Devoid of the oft implied partisan posturing critics have bemoaned about this film, this segment simply lays it out for what it was, and says it like it is.
Here, waves of men hurl themselves at a stationary foe. They walk into torrents of lead and iron.
When visiting the battlefield at Fredericksburg, keep these visuals in mind, for an expanding city has taken shape over the once open fields portrayed here. When you stop for gas and a snack at the 7-11 on Lafayette Boulevard, just a few blocks from the NPS Visitor Center, consider that you are finding your convenience on the very ground men hugged to save their lives. Does it humble you?

Tuesday, April 27, 2010

The Sunken Road and Captain Russell's Photograph

The 2004 NPS led rehabilitation of Fredericksburg's famous Sunken Road and the Stone Wall, proved to be a vital element in understanding one of the Civil War's most famous photographic images. The wall had served as a ready-made breastwork for Confederate forces in both the 1862 and 1863 battles, but had over time disappeared from the landscape in the places where it had stood above grade. There had long existed a story that purports the wall was dismantled and the stones used to build the National Cemetery's caretaker residence, but that is now said to be false. The actual fate of the wartime wall is still undetermined.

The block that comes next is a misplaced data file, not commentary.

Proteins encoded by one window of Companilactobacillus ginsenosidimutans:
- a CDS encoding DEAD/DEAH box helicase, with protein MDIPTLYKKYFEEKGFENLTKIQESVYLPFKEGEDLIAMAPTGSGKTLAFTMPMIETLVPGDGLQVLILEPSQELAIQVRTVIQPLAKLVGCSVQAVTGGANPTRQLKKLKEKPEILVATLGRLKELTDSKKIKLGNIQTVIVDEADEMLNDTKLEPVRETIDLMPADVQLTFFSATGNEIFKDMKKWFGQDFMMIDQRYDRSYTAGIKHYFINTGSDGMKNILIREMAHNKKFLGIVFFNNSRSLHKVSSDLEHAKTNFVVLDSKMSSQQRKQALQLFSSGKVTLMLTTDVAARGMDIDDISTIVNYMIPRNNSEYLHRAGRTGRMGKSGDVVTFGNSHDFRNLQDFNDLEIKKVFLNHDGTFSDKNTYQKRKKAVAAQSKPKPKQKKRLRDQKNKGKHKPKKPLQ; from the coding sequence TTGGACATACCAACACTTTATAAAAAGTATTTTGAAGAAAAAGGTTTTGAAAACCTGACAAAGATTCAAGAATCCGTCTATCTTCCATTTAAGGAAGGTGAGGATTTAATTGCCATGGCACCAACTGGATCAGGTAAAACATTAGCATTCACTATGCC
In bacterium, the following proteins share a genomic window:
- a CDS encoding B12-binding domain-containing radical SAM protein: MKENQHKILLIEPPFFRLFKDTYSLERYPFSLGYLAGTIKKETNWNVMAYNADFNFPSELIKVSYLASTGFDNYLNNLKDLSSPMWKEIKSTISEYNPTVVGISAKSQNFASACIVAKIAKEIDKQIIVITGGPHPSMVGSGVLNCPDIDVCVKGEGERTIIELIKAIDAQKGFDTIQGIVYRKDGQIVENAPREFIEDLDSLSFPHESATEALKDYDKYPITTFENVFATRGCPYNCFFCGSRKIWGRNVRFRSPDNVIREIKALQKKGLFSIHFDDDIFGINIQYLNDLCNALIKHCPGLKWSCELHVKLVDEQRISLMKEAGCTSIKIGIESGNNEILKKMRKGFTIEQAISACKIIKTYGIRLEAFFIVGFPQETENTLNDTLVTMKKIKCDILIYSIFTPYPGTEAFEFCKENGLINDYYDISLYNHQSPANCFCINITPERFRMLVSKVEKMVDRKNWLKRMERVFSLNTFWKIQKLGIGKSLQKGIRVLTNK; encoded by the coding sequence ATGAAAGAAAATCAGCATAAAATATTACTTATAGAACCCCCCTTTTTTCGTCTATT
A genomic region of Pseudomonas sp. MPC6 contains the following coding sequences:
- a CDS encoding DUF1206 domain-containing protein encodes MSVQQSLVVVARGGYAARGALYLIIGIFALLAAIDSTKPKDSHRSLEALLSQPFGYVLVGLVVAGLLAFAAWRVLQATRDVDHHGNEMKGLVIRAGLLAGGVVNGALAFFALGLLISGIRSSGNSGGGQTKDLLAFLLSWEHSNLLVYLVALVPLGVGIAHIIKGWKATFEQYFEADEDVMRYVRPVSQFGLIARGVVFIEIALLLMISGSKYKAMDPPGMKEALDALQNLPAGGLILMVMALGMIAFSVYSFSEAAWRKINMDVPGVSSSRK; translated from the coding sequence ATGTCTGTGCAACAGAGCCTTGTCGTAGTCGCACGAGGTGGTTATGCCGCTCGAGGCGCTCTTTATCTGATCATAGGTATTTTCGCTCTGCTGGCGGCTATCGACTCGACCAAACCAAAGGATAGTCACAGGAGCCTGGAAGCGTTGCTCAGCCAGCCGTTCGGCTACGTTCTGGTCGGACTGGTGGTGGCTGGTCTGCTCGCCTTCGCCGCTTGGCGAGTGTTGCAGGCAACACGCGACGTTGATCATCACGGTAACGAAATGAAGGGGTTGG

Archaeological surveys located the footings for the original wall and period images helped determine the size and shape of what was once there. Master stone masons were employed to build the approximate facsimile. Modern engineering requirements necessitated an additional four inches be added to the base width of the wall and a supplemental "cover course" of stone was added to the top as a desirable protection from the elements. All in all the new wall serves as a satisfactory visual to enhance today's visitor experience.

As mentioned in the opening paragraph, having the wall return to the landscape was a tremendous tool for determining where the May 3, 1863 image by military photographer Russell was taken. In early October 2004, I began to take test images during pedestrian surveys, gradually finding that the presumed position was far off the mark. Having the great benefit of learning 19th century camera optics from modern day wet plate photographer Robert Szabo, I returned on several occasions to re-shoot and measure until I had found the perfect fit between today's landscape and that recorded just minutes after the Federal success that routed Confederate forces from the scene. In early December 2004, Bob Szabo joined me on location to record a 8 1/2" X 6 1/2" ferrotype image with his period equipment. The resulting image was dead-on and reaffirmed that we had indeed located Russell's camera position. Writing in a 2005 issue of North South Trader's Civil War Magazine, the Park's Chief Historian John Hennessy credits our work for "determining that the location was about 220' farther north than traditionally believed. Based on their meticulous work, the site exhibit that includes the photograph was relocated."